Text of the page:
Will the Society of Professional Journalists embrace bloggers among its nearly 10,000 members nationally? That’s the question of the day. As a member of that fine organization, I would venture to say that it already does, albeit perhaps unknowingly. Jon Friedman writes of his fear (sort of) of bloggers, but believes there are some bright spots.
Once, the notion of a convention of bloggers carried all the weight of a gathering of Trekkies. Now, it wouldn't surprise me to see bloggers uniting within an association like the Society of Professional Journalists, complete with smooth spokespeople and student internships - plus the addition of rumors of ties to pollsters on both sides of the political aisle.
Such a group could help bloggers gain mass appeal and credibility with skeptical old-line journalists.
It seems, according to Friedman and a piece in Slate, that Bill Keller, executive editor of the NYTimes is meeting with Jeff Jarvis and other bloggers “to discuss the paper’s failings and explore how the Times and bloggers who could ‘help each other find stories and find the truth.’”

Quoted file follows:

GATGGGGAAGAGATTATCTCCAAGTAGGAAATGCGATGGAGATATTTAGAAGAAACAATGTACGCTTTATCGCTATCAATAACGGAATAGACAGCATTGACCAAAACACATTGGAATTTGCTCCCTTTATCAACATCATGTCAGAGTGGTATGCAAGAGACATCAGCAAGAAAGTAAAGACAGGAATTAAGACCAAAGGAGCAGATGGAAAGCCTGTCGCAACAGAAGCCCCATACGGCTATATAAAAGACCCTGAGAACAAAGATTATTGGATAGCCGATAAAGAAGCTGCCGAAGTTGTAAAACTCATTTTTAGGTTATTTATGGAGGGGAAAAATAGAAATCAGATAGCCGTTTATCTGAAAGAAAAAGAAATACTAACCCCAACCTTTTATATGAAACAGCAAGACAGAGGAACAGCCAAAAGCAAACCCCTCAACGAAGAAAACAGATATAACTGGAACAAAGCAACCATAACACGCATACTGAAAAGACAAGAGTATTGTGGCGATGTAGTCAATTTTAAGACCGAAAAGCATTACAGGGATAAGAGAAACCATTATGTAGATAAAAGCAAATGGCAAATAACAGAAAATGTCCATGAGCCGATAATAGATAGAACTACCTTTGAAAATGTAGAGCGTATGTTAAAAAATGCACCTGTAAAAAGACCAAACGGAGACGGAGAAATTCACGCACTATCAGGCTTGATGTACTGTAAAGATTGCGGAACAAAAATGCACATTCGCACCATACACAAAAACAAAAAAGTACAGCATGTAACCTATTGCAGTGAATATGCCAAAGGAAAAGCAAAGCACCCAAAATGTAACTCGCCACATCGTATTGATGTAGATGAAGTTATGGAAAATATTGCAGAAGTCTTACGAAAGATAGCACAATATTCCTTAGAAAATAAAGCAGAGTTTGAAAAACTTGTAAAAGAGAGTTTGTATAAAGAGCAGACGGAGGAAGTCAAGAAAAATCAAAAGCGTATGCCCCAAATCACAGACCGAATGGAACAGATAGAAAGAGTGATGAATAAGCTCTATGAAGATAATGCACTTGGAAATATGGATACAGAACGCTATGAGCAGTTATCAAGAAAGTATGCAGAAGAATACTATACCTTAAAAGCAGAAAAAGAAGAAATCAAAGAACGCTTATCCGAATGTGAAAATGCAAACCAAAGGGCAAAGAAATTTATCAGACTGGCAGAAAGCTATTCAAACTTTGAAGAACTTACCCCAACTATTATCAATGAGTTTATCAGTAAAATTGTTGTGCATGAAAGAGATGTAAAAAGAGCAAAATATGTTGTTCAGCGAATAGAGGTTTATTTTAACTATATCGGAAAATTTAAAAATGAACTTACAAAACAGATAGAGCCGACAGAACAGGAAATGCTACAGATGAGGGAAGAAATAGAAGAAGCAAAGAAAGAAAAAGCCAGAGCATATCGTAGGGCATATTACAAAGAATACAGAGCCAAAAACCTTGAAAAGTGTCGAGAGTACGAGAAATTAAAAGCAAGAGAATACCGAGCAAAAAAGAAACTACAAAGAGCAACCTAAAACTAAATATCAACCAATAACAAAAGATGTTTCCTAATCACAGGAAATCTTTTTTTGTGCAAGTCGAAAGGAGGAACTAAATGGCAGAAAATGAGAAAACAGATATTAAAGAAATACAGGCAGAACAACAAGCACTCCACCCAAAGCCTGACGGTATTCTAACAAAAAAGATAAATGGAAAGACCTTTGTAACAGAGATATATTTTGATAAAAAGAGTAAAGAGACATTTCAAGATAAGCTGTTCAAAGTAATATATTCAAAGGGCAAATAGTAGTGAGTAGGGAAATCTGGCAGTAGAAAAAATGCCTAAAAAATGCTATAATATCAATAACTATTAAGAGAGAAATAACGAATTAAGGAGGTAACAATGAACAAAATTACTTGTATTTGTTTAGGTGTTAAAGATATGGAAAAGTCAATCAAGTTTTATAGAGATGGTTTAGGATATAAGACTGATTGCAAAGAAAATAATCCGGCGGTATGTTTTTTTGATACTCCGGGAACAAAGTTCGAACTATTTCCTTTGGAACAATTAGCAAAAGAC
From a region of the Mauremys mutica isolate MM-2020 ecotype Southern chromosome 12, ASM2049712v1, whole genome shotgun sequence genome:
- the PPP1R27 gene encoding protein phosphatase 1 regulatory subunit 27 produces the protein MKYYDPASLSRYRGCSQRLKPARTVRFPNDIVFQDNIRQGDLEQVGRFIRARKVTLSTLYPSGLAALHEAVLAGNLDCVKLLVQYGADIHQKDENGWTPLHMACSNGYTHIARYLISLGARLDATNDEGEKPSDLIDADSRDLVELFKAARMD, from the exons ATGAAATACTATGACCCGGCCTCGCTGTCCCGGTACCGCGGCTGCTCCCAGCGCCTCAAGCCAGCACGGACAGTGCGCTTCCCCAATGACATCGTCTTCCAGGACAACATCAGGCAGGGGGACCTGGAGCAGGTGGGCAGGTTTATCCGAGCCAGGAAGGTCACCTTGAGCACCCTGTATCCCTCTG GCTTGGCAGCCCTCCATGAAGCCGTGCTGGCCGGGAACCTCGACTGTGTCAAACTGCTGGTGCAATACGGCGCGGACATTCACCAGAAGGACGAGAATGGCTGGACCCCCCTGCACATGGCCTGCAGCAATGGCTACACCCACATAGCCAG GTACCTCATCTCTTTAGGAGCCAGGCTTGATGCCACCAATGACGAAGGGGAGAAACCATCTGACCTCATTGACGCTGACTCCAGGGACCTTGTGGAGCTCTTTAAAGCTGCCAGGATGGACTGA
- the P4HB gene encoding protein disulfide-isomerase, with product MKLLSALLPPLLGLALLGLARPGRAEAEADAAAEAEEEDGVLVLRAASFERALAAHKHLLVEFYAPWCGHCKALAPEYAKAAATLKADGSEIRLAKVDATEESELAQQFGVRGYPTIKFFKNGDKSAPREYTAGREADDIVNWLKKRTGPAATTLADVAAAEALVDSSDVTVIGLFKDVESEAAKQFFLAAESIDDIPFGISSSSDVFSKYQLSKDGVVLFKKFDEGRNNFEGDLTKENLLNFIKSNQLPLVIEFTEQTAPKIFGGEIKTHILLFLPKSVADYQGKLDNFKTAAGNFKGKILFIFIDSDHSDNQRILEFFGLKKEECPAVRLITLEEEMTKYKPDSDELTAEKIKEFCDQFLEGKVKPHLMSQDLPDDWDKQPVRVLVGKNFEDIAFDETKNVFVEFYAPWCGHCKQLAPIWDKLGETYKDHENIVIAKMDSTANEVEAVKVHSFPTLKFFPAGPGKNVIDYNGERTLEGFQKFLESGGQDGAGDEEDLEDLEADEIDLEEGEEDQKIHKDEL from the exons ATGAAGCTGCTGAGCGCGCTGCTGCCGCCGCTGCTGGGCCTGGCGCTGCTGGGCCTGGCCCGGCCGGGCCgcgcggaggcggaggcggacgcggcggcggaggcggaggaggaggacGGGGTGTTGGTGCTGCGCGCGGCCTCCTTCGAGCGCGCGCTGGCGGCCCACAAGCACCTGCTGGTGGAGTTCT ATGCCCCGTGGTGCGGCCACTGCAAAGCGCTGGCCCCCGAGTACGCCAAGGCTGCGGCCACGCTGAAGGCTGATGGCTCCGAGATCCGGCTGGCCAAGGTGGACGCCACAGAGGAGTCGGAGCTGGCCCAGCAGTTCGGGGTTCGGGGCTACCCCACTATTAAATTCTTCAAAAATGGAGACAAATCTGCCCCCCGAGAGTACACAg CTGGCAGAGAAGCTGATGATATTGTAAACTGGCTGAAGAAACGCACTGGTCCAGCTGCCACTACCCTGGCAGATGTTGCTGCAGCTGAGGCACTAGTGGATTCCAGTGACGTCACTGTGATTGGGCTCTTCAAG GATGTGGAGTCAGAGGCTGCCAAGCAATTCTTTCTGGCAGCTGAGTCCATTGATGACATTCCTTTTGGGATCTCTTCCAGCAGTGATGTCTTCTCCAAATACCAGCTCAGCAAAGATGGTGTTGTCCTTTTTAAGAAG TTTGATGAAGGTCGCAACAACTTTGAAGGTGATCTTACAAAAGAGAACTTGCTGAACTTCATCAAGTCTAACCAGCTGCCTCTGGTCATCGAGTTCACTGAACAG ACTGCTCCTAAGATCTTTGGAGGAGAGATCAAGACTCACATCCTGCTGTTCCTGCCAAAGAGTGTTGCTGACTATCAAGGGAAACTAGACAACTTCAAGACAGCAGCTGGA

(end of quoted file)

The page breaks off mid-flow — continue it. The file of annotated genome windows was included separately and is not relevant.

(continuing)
Should be interesting to watch what, if anything, happens there.
Work-life balance missing in newsrooms
Surprise, surprise. This survey from Poynter has revealed that work-life balance issues are a big problem in newsrooms. Though disheartening, it’s not surprising.
Those most at risk of leaving are young journalists, women, and minorities. But others are not far behind them in that consideration.
The risk of losing journalists due to work-life balance issues is especially troubling because they also report a high level of satisfaction with the work of journalism. It is the working conditions that are at issue.
When once I mused about missing the excitement of a newsroom, a daily reporter instantly retorted back, “What? You mean you miss working obscenely long hours for little pay and little appreciation?”
Well, when you put it like that, I guess not.